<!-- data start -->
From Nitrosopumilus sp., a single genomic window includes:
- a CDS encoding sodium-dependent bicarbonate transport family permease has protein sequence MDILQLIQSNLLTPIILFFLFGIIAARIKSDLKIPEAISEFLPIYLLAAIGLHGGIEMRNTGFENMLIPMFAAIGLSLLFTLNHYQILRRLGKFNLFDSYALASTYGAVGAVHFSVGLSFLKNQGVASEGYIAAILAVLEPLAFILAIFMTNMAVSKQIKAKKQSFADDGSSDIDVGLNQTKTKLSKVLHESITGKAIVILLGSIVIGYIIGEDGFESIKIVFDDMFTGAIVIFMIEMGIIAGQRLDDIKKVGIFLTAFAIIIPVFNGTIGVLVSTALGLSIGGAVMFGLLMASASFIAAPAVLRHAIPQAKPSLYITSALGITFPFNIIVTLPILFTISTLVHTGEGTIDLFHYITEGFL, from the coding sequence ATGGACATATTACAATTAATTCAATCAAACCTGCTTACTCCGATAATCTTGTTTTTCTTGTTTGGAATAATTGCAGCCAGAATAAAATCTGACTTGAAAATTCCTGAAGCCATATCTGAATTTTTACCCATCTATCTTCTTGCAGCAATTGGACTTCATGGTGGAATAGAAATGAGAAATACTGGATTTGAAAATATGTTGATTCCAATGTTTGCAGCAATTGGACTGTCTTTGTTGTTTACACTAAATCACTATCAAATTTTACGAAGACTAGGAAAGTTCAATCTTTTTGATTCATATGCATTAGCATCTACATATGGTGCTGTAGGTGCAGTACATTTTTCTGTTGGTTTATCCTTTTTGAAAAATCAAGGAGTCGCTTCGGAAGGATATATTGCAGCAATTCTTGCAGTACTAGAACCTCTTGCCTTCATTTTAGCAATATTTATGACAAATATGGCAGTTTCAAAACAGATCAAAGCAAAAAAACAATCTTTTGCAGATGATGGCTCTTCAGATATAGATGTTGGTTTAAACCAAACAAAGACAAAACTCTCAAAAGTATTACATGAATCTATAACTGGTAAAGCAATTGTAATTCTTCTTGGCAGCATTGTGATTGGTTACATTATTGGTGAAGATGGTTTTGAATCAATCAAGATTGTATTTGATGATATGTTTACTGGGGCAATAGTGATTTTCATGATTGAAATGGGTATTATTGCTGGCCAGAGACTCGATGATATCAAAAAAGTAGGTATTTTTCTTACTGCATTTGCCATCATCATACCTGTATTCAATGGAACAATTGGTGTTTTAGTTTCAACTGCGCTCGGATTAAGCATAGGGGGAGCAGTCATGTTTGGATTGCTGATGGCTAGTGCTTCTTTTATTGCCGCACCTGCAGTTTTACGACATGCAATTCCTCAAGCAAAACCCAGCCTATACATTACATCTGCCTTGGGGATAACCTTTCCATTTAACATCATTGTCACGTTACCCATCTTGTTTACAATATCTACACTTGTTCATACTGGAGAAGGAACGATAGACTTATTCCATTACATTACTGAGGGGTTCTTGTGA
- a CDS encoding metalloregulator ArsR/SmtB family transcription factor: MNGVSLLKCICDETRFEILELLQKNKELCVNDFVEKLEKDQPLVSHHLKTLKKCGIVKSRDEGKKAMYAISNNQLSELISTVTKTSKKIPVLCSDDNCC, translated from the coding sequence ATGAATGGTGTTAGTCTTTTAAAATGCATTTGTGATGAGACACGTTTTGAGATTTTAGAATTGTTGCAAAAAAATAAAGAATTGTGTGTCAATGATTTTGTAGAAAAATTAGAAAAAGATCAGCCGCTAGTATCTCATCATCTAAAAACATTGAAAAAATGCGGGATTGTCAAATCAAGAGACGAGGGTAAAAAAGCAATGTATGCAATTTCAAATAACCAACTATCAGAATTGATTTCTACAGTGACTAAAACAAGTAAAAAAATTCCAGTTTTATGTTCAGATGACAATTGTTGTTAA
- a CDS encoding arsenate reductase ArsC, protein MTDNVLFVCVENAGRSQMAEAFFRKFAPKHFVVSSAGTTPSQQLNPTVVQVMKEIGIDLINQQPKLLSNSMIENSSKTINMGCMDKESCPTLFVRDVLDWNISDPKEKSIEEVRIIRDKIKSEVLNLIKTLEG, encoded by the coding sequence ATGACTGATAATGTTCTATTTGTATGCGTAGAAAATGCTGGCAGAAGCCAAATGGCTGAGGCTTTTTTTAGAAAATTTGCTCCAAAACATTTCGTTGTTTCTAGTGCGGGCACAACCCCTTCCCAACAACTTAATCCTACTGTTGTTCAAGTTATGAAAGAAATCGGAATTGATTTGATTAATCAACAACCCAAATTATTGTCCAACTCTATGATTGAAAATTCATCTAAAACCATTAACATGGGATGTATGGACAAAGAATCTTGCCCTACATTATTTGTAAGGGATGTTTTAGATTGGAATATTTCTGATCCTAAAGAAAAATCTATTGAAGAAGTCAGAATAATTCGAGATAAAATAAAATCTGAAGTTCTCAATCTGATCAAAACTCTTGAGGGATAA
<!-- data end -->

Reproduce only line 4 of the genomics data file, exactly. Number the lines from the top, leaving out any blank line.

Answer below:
- a CDS encoding arsenate reductase ArsC, protein MTDNVLFVCVENAGRSQMAEAFFRKFAPKHFVVSSAGTTPSQQLNPTVVQVMKEIGIDLINQQPKLLSNSMIENSSKTINMGCMDKESCPTLFVRDVLDWNISDPKEKSIEEVRIIRDKIKSEVLNLIKTLEG, encoded by the coding sequence ATGACTGATAATGTTCTATTTGTATGCGTAGAAAATGCTGGCAGAAGCCAAATGGCTGAGGCTTTTTTTAGAAAATTTGCTCCAAAACATTTCGTTGTTTCTAGTGCGGGCACAACCCCTTCCCAACAACTTAATCCTACTGTTGTTCAAGTTATGAAAGAAATCGGAATTGATTTGATTAATCAACAACCCAAATTATTGTCCAACTCTATGATTGAAAATTCATCTAAAACCATTAACATGGGATGTATGGACAAAGAATCTTGCCCTACATTATTTGTAAGGGATGTTTTAGATTGGAATATTTCTGATCCTAAAGAAAAATCTATTGAAGAAGTCAGAATAATTCGAGATAAAATAAAATCTGAAGTTCTCAATCTGATCAAAACTCTTGAGGGATAA